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5 Electric Pressure Cookers That Will Get Dinner on the Table Fast

Good Housekeeping Logo By Betty Gold, Good Housekeeping Institute of Good Housekeeping | Slide 1 of 6: A pressure cooker is one of the best hands-off ways to get dinner on the table fast. Just add ingredients to the pot and cover it with the locking lid. If you're into the idea of making stews, soups, and one-pot dishes in a third of the time it would take you in the oven or on the stove using traditional cookware, you'll appreciate owning an electric pressure cooker. They're also great for novice cooks, since you can have a full meal on the table in under an hour with very minimal prep work.Our experts in the Good Housekeeping Institute Kitchen Appliances and Technology Lab evaluate electric pressure cookers for how well they could pressure cook (and slow cook) a beef stew. We also evaluate their ability to evenly brown meat and make rice, and rate how quickly they came up to pressure and release pressure both quickly and naturally. We also check each model's ease of use, including how intuitive and easy-to-read the controls are, the variety of settings offered, how easy it is to clean the cooking insert, and the clarity of the owner's manual. These models are the best for making set-and-forget meals that will seriously slash your prep time:Best Overall Electric Pressure Cooker: Instant Pot DuoBest Value Electric Pressure Cooker: Farberware Programmable Digital Pressure CookerBest Electric Pressure Cooker for Advanced Cooks: Instant Pot Ultra Best Customizable Electric Pressure Cooker: Breville Fast Slow Pro Multi Function Cooker Best Slow Cooker/Electric Pressure Cooker Combo: Crock-Pot Multi-Use Express Crock Programmable Slow CookerHow do pressure cookers work?When heated, the pressure cooker raises the boiling point of water and traps steam inside, which is how it decreases cook time by up to 70%. When cooking’s finished, you can release the steam inside quickly via the manual pressure release valve or let it drop on its own. Stovetop models cook at a higher pressure than electric pressure cookers and therefore get hotter, so an electric cooker may take a bit longer to heat up and cook than their stovetop counterparts (but don't worry, it'll still shave hours off your cook time). Most new models also slow cook, steam, sauté, and more — we refer to these appliances as multi-cookers (like the cult-worthy Instant Pot). Newer electric pressure cookers also come fully stacked with safety features. In addition to having the built-in pressure release valve, they also offer locking lids and smart auto-shutoff sensors. In other words, these versatile, user-friendly plug-in appliances are definitely not your grandmother's pressure cooker:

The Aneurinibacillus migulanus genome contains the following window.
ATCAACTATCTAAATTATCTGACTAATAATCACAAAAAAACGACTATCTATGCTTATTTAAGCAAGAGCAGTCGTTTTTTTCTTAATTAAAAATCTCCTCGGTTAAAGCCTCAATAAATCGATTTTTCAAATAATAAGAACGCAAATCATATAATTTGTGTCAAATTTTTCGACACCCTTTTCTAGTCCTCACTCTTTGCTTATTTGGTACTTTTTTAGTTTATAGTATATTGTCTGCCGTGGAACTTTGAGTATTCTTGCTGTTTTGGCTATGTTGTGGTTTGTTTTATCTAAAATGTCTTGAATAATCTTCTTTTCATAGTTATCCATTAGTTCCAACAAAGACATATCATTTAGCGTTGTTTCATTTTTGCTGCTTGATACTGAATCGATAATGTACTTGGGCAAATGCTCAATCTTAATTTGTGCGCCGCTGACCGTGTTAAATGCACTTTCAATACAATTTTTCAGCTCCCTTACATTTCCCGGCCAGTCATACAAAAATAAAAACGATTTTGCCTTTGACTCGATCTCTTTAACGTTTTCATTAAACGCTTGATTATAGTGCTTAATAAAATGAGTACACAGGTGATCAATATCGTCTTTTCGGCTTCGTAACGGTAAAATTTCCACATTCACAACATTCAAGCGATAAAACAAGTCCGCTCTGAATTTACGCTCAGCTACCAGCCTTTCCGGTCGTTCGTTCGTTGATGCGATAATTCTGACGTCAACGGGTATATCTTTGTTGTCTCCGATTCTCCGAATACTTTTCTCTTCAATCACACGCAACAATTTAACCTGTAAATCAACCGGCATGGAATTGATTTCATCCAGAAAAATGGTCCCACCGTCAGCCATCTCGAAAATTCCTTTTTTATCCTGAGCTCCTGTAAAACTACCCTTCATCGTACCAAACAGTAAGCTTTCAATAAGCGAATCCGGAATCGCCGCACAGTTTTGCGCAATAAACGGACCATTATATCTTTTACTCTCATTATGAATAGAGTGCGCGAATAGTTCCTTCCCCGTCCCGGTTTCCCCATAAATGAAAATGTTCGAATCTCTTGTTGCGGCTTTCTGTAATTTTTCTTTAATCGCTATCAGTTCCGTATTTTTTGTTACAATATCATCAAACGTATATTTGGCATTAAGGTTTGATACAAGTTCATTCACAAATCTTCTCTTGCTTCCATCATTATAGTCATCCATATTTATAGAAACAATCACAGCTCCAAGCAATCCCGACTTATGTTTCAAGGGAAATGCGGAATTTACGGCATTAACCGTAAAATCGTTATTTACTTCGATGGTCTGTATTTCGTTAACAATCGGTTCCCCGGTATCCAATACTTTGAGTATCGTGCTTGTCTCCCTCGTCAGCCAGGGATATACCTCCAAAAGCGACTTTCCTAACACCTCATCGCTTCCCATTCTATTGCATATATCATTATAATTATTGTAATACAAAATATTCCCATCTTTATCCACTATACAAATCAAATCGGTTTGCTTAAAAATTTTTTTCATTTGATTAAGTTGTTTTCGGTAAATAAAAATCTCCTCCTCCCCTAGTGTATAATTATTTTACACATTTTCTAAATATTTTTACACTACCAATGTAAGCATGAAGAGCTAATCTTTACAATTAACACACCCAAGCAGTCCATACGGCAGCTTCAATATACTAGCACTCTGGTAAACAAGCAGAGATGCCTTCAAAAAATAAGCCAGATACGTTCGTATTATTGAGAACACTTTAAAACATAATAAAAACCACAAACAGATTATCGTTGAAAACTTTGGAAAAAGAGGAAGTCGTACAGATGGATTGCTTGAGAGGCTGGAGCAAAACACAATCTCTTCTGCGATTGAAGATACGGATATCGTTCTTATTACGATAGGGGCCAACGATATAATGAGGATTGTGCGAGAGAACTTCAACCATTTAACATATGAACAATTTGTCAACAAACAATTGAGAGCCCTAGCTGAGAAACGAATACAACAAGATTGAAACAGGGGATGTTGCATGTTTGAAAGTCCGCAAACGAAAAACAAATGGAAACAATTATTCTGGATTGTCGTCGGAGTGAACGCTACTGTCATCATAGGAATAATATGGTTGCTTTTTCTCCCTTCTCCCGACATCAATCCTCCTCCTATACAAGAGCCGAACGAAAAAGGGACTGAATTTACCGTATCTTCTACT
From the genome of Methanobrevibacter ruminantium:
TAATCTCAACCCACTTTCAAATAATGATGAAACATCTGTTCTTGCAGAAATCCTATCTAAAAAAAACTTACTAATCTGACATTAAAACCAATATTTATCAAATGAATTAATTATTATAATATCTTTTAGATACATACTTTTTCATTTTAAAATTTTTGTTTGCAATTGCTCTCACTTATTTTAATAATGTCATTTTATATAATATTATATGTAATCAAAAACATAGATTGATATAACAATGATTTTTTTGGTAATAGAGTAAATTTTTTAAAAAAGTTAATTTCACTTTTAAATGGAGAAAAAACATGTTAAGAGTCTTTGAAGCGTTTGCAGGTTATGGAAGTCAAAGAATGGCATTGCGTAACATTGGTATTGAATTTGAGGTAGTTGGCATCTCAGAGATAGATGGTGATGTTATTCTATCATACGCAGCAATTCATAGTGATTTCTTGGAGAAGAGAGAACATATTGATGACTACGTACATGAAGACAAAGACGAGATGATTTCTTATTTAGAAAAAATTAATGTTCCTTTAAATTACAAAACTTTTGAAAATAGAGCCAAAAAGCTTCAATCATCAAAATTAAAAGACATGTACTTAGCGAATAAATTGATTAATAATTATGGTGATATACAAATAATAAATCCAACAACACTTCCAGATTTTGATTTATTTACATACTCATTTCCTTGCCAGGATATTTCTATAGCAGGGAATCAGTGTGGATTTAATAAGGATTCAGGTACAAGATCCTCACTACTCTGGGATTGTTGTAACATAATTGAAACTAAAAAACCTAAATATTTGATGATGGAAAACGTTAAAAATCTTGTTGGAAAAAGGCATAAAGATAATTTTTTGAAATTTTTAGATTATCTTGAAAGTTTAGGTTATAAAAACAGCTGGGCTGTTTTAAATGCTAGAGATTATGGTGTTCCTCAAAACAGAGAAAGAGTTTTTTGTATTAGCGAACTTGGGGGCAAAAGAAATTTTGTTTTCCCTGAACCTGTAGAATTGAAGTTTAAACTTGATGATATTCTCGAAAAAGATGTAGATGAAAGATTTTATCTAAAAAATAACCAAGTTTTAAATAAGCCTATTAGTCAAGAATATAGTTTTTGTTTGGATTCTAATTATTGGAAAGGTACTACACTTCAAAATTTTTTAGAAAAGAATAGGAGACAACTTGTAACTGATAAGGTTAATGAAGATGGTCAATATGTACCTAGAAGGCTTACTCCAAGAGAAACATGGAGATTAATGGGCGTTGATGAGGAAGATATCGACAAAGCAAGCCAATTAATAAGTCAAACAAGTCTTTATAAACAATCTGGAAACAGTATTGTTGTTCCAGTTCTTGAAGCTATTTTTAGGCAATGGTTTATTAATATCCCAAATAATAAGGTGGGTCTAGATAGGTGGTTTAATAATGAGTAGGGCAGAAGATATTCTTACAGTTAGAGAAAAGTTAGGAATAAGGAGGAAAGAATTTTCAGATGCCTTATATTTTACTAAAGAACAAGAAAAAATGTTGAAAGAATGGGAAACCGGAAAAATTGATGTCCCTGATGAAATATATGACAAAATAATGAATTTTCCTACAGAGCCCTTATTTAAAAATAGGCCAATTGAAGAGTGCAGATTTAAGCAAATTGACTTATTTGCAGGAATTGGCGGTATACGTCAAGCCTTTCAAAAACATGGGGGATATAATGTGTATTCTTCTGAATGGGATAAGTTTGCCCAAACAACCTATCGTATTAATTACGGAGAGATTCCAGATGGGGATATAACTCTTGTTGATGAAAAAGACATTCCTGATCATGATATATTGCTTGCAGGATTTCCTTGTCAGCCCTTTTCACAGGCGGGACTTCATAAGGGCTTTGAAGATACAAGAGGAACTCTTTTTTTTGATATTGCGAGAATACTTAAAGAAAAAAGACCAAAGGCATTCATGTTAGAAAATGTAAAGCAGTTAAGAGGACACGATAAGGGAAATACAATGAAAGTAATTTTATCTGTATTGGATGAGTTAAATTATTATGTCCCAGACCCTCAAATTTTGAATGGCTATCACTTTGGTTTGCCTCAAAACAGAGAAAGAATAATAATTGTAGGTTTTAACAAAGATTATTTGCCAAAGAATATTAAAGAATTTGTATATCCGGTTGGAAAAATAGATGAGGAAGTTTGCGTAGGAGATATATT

A pressure cooker is one of the best hands-off ways to get dinner on the table fast. Just add ingredients to the pot and cover it with the locking lid. If you're into the idea of making stews, soups, and one-pot dishes in a third of the time it would take you in the oven or on the stove using traditional cookware, you'll appreciate owning an electric pressure cooker. They're also great for novice cooks, since you can have a full meal on the table in under an hour with very minimal prep work.

Our experts in the Good Housekeeping Institute Kitchen Appliances and Technology Lab evaluate electric pressure cookers for how well they could pressure cook (and slow cook) a beef stew. We also evaluate their ability to evenly brown meat and make rice, and rate how quickly they came up to pressure and release pressure both quickly and naturally. We also check each model's ease of use, including how intuitive and easy-to-read the controls are, the variety of settings offered, how easy it is to clean the cooking insert, and the clarity of the owner's manual. These models are the best for making set-and-forget meals that will seriously slash your prep time:

How do pressure cookers work?

When heated, the pressure cooker raises the boiling point of water and traps steam inside, which is how it decreases cook time by up to 70%. When cooking’s finished, you can release the steam inside quickly via the manual pressure release valve or let it drop on its own. Stovetop models cook at a higher pressure than electric pressure cookers and therefore get hotter, so an electric cooker may take a bit longer to heat up and cook than their stovetop counterparts (but don't worry, it'll still shave hours off your cook time).

Most new models also slow cook, steam, sauté, and more — we refer to these appliances as multi-cookers (like the cult-worthy Instant Pot). Newer electric pressure cookers also come fully stacked with safety features. In addition to having the built-in pressure release valve, they also offer locking lids and smart auto-shutoff sensors. In other words, these versatile, user-friendly plug-in appliances are definitely not your grandmother's pressure cooker:

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